Traditional medicine and contemporary health systems: a symbiotic relationship
EU project MEDICINE has examined concepts of illness, health and healing in indigenous Quichua people in the northern highlands of Ecuador. The study offers a new perspective on development of policies sensitive to the health needs of minorities.
Archaeological and ethnohistorical records testify to the presence of shamanistic beliefs and practices related to healing in pre-Columbian and early colonial period contexts. Contemporary healing beliefs and practices in the Andes region have evolved from these beliefs and practices, albeit in different ways. The central Andean ‘health axis’ (and associated medico-ritual practices) extends from Ecuador in the north to Bolivia in the south, and most likely includes present-day Colombia. Healing in this region centres principally on the administration of medicinal and psychoactive plants.
Quichua people and health and healing
“The MEDICINE project has demonstrated that Andean indigenous cosmology, with its unique way of understanding the world and responding to it, has survived across a tumultuous 500 years, albeit clearly changed in several key respects,” explains John Schofield, professor and Director of Studies in Cultural Heritage Management at the University of York. Twenty years ago, a study of the Salasaka people and their beliefs, myths and rituals by cultural anthropologist Rachel Corr indicated that many distinctive indigenous Andean beliefs had survived and were thriving. “However, our study demonstrates there has been a remorseless advance of modern global processes, with a clear and rapid erosion of these beliefs and practices,” Schofield points out.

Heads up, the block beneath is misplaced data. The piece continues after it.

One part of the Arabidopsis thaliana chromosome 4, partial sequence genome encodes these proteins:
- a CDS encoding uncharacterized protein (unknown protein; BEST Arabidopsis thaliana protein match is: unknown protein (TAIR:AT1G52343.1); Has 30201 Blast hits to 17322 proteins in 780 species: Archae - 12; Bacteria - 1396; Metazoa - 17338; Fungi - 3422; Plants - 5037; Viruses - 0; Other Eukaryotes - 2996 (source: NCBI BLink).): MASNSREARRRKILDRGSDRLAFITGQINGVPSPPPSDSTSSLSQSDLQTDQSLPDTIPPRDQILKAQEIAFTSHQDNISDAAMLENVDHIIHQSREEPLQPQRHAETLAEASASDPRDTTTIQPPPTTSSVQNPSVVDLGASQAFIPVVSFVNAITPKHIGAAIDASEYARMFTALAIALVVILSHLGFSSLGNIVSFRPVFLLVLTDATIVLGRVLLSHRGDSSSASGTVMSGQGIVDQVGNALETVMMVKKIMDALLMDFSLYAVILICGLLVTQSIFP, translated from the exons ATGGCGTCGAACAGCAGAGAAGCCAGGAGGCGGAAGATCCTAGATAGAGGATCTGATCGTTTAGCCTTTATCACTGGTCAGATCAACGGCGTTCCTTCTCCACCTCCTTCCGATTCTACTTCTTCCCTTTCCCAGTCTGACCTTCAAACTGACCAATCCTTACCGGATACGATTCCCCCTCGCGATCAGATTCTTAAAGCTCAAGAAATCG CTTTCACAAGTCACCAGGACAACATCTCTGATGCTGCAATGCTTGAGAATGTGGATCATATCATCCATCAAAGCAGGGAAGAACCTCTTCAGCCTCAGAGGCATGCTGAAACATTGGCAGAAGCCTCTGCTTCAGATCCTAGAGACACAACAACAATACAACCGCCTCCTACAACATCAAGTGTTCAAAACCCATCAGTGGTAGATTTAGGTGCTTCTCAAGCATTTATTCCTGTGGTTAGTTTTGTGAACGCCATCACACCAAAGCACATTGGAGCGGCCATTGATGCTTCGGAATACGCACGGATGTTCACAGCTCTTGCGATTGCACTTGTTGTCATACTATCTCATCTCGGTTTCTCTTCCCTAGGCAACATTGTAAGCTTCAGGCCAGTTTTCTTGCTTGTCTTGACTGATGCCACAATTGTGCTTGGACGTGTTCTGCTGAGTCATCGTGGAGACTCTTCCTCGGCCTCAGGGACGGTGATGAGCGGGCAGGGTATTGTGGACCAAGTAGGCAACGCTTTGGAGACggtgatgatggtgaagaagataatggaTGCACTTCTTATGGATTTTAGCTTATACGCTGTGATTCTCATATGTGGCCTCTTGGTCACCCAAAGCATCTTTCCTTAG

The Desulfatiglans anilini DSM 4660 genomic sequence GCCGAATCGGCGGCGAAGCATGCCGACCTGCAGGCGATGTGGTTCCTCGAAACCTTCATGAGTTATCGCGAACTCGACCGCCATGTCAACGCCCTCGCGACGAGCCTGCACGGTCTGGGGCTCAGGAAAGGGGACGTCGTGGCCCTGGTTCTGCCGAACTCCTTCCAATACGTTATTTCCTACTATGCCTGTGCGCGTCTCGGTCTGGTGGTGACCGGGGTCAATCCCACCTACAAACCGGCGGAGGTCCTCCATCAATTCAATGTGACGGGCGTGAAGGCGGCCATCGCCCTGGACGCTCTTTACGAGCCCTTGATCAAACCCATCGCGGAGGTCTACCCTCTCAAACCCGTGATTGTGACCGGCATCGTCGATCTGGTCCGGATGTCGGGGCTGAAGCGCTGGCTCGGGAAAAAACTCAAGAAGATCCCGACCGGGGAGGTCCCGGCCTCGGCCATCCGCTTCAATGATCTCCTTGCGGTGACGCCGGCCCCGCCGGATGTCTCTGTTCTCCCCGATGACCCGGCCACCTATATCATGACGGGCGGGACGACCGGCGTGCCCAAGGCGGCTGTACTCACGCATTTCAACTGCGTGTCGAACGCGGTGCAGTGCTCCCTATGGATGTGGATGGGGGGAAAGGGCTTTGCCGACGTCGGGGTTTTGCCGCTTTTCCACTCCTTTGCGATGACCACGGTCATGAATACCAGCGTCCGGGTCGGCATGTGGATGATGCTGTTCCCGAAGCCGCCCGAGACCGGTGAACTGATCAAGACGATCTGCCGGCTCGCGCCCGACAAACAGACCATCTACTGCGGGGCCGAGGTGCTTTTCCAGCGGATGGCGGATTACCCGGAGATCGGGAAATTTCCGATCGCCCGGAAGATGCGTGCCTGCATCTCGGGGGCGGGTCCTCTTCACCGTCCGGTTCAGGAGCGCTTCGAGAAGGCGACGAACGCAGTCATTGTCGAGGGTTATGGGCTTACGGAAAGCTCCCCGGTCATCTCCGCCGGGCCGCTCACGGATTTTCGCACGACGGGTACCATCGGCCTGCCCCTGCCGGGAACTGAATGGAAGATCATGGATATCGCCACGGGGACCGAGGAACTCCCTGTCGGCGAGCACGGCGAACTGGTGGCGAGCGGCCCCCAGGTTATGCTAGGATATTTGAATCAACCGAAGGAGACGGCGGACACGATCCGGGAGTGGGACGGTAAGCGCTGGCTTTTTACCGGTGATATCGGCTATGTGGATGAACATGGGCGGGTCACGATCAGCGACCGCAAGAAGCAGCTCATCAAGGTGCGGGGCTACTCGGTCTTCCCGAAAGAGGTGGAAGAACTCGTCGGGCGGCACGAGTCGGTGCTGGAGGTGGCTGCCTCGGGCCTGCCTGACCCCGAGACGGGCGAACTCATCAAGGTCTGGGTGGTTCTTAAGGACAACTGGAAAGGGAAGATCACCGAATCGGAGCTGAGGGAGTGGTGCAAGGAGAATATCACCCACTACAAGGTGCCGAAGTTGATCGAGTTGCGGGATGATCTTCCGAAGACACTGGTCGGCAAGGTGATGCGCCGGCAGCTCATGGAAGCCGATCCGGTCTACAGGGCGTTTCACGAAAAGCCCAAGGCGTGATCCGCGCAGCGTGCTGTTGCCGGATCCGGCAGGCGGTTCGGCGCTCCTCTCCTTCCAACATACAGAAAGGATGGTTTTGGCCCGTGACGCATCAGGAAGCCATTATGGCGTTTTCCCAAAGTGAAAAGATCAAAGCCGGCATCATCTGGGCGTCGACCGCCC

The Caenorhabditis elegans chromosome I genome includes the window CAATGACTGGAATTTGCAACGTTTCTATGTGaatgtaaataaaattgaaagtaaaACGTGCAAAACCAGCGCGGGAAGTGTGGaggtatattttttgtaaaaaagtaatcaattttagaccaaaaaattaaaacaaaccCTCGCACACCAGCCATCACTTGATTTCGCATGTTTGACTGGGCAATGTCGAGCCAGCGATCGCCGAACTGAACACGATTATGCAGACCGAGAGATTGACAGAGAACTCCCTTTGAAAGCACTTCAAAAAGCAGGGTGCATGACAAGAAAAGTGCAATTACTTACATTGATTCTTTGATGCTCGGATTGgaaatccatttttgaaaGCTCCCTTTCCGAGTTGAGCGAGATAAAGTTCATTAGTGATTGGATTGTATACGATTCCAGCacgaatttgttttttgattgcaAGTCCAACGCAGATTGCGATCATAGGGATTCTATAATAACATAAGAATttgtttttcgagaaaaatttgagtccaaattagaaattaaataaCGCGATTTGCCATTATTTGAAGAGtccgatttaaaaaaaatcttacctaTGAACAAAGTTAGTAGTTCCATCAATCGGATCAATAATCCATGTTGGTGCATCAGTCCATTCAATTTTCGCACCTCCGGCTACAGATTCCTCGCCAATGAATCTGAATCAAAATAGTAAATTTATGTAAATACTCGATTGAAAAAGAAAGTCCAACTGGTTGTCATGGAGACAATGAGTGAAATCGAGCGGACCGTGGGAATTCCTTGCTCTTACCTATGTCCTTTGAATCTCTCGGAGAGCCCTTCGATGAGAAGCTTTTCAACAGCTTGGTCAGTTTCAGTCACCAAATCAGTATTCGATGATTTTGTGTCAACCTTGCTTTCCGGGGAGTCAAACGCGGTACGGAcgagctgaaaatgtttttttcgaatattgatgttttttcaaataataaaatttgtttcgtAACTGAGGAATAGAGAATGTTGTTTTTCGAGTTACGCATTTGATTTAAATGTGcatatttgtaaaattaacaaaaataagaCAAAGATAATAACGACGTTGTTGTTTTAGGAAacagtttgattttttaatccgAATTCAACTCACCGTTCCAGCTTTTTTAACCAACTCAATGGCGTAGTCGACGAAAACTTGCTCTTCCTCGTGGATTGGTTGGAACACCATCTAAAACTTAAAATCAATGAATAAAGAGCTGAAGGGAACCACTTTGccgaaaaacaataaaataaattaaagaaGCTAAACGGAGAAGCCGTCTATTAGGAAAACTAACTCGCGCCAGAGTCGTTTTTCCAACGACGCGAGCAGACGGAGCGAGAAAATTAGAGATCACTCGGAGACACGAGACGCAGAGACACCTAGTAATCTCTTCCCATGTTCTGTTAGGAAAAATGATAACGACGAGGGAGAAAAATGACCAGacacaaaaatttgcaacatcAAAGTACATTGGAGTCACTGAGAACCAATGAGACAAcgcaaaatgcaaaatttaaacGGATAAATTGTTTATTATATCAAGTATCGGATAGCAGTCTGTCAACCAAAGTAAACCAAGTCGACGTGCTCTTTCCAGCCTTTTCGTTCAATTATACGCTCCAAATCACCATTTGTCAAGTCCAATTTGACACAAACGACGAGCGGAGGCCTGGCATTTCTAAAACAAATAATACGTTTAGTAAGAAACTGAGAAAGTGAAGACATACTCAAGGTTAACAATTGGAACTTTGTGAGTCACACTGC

Relevance to modern-day migrants and refugees
MEDICINE linked these Andean systems to present-day global issues of migration using a dual approach. First, the team studied archaeological, ethnohistorical, ethnographic and bibliographic sources to trace key ancestral (pre-European) indigenous Andean beliefs related to health, illness and healing. These concepts were then revisited in the context of contemporary indigenous Andean (Ecuadorian) culture, through a survey of three such communities. The goal was to review evidence for the survival of key cultural patterns and ancestral beliefs and practices related to indigenous pre-European Andean epistemologies and ontologies. To assess the health needs of contemporary indigenous communities, the Andalusian School of Public Health at Granada has developed training modules on approaches and issues that specifically affect refugees and migrants. Approaches were recommended for dealing sensitively with people from a range of different ethnic/cultural backgrounds. “These modules aim to raise awareness of the sorts of common assumptions and prejudices of people with ‘Eurocentric’ understandings and biases,” notes Schofield. This, he says, sets them within a better informed context, allowing trainees to improve the ways of assessing and meeting the needs of refugees and migrants from diverse ethnic/cultural backgrounds...
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